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The reluctant wedding ring

Here is an interesting story and a question for everyone:

Two years ago a long-time acquaintance approached me and asked me to
design her wedding ring. She had met a lovely man and they wanted to
get married. I agreed. Theirs was a long-distance relationship so
she was between California and Michigan. She sent me styles (wide)
that interested her and told me that she loved some of my
floral-themed rings, asking me to please email her designs. I spent
3 hours drawing out multiple designs in detail, scanning and
emailing them to her. She loved them all and said she would get back
to me.

A month or so later we met at a coffee shop not close to my home.
She asked me to bring my sketch book. That meeting took another 3
hours of me drawing out designs and her changing her mind over and
over and over again. She did finally say that she definitely liked
one in particular.

At this point I have drawn 24 designs for this ring. That’s a first.
Hopefully a last. I did speak to her fiance, he is a lovely guy. She
is very nice but indecisive. The fiance sent me a downpayment of
$800 to get started on the very wide 18 k gold ring that I would
carve, cast and set. She was to get back to me to confirm which
design she wanted.

She never got back to me. Despite my multiple calls and emails to
her… 10 months passed.

At the 10 month point she emailed me, confirming that she wanted to
go ahead, but changed her mind again, altering the “favorite” to
change it to an open-work pattern. She “thinks” this is what she
finally wants, but wants to talk. I have called and written. No
reply. That was 4 weeks ago.

6 days ago I received a call from the fiance. He wanted to know what
was going on? I told him in as light a way as possible, that she
still was undecided about the design. He asked me point blank if I
had run into this before? I had to say that I had not, but that some
indecisiveness is normal. I asked if he would like me to return his
$800 until they sort it all out. I did tell him that if I returned
the money, I would have to keep some for the design work which is
usually included in the price of the finished ring. He was adamant
that he does not want the money back. He said he would speak to her
and get back to me. He has not. I have warned both of them that
should the price of gold go up or down, the final price would have
to reflect that fluctuation. He is ok with that.

So I am scratching my head here. Guessing that she really does not
want to marry this guy, but wants to stay in the relationship and
can’t tell him. Keeping the money until he says otherwise sounds
weird, but ok. If I refund the deposit, how much should I keep for
the design work? I am thinking around $200 considering the driving
around, multiple calls and time to email etc… What do you guys

File this under: Weirdest wedding ring experience to date.

PS: Please do feel free to share your own weird wedding ring
stories. I could use a laugh.

-Lisa (Spent yesterday rearranging 16’ pipe corral panels for my
lower goat pen. Man those suckers are heavy!) Topanga, CA USA


I would keep at least $200 for the troubles, which have been
considerable! Other than that, stay out of it. Go about your days
and be happy. You have bent over backwards for this lady and you’re
done! But if you proceed, I would tell them that you will have to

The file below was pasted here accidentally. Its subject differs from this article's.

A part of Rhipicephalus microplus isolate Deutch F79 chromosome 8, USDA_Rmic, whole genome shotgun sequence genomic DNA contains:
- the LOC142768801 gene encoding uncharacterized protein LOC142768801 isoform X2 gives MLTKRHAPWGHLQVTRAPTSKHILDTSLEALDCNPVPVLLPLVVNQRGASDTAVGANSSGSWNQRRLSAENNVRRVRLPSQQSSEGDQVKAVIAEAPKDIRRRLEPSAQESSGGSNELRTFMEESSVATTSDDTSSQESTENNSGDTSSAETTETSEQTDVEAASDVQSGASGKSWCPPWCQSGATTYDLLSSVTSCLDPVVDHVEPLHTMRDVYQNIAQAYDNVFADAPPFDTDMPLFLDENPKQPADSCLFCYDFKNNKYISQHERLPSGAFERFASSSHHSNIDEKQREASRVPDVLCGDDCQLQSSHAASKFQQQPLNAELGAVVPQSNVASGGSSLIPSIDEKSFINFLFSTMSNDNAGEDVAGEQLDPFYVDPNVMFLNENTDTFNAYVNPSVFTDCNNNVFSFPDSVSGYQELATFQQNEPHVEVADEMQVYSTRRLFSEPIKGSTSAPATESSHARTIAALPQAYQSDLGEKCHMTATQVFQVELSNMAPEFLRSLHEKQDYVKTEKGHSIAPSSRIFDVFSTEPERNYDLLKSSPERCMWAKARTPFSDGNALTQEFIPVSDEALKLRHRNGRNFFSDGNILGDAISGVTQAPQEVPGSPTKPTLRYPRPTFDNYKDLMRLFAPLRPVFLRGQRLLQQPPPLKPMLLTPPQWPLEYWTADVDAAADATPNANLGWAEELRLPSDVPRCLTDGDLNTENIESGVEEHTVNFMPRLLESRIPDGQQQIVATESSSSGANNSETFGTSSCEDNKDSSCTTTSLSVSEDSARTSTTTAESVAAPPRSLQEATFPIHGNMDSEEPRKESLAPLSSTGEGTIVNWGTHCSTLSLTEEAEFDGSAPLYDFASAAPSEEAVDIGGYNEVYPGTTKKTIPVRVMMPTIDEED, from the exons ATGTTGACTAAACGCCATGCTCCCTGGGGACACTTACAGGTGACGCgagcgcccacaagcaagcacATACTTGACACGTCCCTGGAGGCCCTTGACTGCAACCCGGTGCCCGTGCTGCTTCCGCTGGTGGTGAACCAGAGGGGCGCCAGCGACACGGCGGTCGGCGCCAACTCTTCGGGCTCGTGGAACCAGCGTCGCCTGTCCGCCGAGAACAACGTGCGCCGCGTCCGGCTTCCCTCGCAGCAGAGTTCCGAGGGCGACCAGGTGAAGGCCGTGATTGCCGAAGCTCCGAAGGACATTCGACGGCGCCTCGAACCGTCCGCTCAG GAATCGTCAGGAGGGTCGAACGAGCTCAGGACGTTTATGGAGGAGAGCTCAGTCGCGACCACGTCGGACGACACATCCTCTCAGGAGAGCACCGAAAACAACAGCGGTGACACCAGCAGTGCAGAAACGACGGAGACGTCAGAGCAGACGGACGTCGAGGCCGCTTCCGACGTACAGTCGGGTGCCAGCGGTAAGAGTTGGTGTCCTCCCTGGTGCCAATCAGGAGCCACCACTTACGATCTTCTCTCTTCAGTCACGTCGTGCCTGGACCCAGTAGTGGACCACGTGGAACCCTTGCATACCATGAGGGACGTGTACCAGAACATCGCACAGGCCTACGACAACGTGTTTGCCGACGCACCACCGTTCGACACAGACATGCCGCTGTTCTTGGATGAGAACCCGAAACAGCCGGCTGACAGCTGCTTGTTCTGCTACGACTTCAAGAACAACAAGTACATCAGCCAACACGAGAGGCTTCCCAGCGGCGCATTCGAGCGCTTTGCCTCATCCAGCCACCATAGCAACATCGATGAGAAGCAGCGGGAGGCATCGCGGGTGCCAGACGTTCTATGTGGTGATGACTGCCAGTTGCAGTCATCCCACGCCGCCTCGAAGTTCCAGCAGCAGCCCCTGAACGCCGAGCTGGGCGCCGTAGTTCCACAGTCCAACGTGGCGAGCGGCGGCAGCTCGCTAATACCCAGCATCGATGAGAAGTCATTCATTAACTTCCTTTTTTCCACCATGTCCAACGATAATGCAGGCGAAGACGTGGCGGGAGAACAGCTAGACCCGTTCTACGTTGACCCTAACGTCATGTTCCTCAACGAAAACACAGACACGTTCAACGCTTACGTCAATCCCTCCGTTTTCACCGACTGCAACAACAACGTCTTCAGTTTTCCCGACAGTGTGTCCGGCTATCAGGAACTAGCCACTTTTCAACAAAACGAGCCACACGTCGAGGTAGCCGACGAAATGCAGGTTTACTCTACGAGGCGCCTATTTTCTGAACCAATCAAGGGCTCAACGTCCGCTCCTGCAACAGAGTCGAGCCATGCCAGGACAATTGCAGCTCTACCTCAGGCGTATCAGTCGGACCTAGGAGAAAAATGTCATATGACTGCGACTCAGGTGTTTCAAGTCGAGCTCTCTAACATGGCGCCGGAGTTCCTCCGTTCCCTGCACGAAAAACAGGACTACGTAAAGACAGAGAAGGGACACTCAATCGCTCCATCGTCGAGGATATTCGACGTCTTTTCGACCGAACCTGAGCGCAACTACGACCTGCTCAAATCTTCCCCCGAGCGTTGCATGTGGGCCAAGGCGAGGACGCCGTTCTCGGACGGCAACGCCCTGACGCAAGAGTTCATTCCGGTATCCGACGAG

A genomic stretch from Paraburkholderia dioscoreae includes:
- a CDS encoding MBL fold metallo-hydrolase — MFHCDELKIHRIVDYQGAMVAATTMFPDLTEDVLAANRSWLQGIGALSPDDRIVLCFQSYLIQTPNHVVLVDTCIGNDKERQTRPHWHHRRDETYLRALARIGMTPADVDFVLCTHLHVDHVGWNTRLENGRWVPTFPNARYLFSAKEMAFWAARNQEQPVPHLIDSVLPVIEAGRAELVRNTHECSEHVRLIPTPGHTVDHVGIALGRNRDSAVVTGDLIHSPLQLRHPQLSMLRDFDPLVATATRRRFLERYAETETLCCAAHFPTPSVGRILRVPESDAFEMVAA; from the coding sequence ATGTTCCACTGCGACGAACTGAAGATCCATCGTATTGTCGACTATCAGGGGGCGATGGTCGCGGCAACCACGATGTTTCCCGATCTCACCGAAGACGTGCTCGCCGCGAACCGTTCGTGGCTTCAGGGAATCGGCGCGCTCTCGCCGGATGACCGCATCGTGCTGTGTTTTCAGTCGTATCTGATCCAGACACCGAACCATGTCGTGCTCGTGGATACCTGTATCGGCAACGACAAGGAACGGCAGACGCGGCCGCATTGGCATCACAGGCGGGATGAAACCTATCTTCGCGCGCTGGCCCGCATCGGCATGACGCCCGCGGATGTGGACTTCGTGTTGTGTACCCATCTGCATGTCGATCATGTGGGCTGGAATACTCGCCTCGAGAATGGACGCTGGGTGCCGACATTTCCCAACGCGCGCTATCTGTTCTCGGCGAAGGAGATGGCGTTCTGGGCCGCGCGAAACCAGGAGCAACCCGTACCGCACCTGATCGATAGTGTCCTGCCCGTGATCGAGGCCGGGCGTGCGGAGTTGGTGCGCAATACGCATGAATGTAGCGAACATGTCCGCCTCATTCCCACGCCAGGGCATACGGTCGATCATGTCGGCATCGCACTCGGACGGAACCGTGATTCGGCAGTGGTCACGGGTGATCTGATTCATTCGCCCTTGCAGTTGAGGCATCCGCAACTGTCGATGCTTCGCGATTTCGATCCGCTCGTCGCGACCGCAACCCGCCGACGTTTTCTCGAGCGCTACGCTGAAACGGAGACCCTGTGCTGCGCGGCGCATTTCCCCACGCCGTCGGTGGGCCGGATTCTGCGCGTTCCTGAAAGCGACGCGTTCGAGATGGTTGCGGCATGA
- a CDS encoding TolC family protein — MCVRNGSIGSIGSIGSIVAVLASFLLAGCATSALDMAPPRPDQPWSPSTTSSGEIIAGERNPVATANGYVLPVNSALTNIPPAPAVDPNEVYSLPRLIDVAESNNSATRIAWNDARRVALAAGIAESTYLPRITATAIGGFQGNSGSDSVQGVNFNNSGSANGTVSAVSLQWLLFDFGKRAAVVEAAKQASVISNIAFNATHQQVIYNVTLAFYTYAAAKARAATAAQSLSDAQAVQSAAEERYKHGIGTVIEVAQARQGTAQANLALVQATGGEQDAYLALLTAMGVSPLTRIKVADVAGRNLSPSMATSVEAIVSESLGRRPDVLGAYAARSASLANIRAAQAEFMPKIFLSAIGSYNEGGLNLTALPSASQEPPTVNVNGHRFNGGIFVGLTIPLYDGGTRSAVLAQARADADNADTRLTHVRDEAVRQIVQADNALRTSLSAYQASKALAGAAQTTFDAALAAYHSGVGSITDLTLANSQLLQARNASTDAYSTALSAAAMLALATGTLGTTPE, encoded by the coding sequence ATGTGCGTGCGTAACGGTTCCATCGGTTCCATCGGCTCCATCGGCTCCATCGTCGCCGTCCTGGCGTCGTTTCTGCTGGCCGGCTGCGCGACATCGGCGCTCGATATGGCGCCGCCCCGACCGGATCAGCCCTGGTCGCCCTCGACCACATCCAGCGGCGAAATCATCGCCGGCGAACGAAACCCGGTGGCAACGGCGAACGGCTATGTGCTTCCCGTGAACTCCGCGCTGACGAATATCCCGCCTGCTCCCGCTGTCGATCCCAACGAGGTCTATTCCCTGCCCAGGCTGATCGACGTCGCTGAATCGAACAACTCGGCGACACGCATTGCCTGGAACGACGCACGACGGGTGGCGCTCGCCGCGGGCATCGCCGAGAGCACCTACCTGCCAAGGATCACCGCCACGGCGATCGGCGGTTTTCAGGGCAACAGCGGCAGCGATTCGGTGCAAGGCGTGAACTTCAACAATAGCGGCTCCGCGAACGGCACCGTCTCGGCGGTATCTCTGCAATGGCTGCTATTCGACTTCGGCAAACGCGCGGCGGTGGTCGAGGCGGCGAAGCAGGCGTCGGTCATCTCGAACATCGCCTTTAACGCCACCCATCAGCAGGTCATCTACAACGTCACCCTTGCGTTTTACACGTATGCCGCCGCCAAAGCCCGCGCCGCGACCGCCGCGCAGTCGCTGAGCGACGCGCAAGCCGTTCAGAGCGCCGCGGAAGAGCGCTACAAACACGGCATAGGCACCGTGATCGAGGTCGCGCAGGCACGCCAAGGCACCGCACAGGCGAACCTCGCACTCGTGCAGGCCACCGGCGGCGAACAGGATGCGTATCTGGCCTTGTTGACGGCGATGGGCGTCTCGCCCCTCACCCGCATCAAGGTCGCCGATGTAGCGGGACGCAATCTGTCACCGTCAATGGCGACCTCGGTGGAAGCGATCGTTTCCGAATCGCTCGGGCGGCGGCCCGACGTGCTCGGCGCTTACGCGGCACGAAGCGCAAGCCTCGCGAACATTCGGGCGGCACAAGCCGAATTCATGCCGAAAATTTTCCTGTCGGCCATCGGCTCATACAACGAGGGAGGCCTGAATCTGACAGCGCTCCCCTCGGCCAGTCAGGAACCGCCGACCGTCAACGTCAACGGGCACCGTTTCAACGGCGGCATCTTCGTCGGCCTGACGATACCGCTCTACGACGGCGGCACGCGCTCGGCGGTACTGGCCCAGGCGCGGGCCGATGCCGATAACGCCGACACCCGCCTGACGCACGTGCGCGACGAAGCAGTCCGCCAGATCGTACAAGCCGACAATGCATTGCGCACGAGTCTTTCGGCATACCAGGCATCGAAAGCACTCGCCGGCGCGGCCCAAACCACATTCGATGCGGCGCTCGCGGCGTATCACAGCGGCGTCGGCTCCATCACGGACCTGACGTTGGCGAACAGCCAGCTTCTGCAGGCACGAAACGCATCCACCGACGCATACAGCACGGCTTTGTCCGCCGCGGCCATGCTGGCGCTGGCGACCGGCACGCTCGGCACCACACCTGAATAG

have a final decision but a certain date. If they don’t proceed then
keep some of the deposit and return the rest and have them go
elsewhere.If they choose to proceed make it crystal clear that this
is the FINAL design and if they make ANY alterations then they will
be charged accordingly, and stand firm on this. BEWARE, this is a
problem waiting to happen. Heed the birth pains here!!! I had a
similar problem, I designed a wedding set for a client’s customer,
from the customer’s ideas, and after I carved the set in wax she
wanted to make some minor alterations, no problem, I do them for free
if they are minor. She begged my client, the retailer, to actually
meet with me in my office to explain the changes, which I DO NOT
usually do. WARNING!! My client also asked and said they would drive
up together and she would be there while she explained things. I
reluctantly agreed.

I made the changes, and she said to proceed. After the rings were
completed, I sent them to my client who was sure that she would love
them because they were perfect, she presented them to her client who
flipped out when she saw them! She wanted to make MAJOR changes after
they were cast and the diamonds were set, which I refused to do. She
then threatened to sue me, the retailer, and everyone else on the
planet! She also used the bridal shop next to me and threatened to
sue them over stupid issues, she even was going to sue the florist
down the street that she used because the pollen from her flowers got
onto her wedding dress!!! NUTS!! 2 years later…nothing! She was
just plain crazy! So BEWARE!!!

PS: Please do feel free to share your own weird wedding ring
stories. I could use a laugh. 

There are several times I have had trouble starting an engagement
ring and I felt tortured every day. I just could not focus and
concentrate on that project. Each time the person who ordered it came
in and asked if I had started it, as I guiltily replied “no”, the
person said they were glad, plans had changed and they wanted to

Just happened a few days ago. Made a mold of the man’s ring, sized
it down for the fiance, cast one, it was a bad casting. Recast, I was
ready to put the bezel I made for thesapphire on it. This has been